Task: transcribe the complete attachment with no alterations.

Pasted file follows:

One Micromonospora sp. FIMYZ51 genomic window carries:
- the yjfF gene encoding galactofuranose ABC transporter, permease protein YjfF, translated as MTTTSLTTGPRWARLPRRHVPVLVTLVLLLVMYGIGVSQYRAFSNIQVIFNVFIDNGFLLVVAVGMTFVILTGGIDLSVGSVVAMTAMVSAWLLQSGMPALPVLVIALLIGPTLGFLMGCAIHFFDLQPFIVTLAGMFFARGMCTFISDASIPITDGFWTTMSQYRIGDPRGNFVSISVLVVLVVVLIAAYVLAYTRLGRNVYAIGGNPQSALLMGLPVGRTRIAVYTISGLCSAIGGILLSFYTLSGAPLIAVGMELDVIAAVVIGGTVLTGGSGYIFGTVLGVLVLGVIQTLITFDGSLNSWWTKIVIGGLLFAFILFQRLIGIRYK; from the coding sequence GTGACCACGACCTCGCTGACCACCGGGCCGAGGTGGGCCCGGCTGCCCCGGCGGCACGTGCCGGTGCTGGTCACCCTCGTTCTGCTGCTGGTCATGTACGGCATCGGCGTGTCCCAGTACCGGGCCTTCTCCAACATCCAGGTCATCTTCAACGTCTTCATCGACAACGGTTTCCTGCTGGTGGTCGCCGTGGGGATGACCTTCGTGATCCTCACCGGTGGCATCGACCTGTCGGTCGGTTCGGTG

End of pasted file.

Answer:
One Micromonospora sp. FIMYZ51 genomic window carries:
- the yjfF gene encoding galactofuranose ABC transporter, permease protein YjfF, translated as MTTTSLTTGPRWARLPRRHVPVLVTLVLLLVMYGIGVSQYRAFSNIQVIFNVFIDNGFLLVVAVGMTFVILTGGIDLSVGSVVAMTAMVSAWLLQSGMPALPVLVIALLIGPTLGFLMGCAIHFFDLQPFIVTLAGMFFARGMCTFISDASIPITDGFWTTMSQYRIGDPRGNFVSISVLVVLVVVLIAAYVLAYTRLGRNVYAIGGNPQSALLMGLPVGRTRIAVYTISGLCSAIGGILLSFYTLSGAPLIAVGMELDVIAAVVIGGTVLTGGSGYIFGTVLGVLVLGVIQTLITFDGSLNSWWTKIVIGGLLFAFILFQRLIGIRYK; from the coding sequence GTGACCACGACCTCGCTGACCACCGGGCCGAGGTGGGCCCGGCTGCCCCGGCGGCACGTGCCGGTGCTGGTCACCCTCGTTCTGCTGCTGGTCATGTACGGCATCGGCGTGTCCCAGTACCGGGCCTTCTCCAACATCCAGGTCATCTTCAACGTCTTCATCGACAACGGTTTCCTGCTGGTGGTCGCCGTGGGGATGACCTTCGTGATCCTCACCGGTGGCATCGACCTGTCGGTCGGTTCGGTG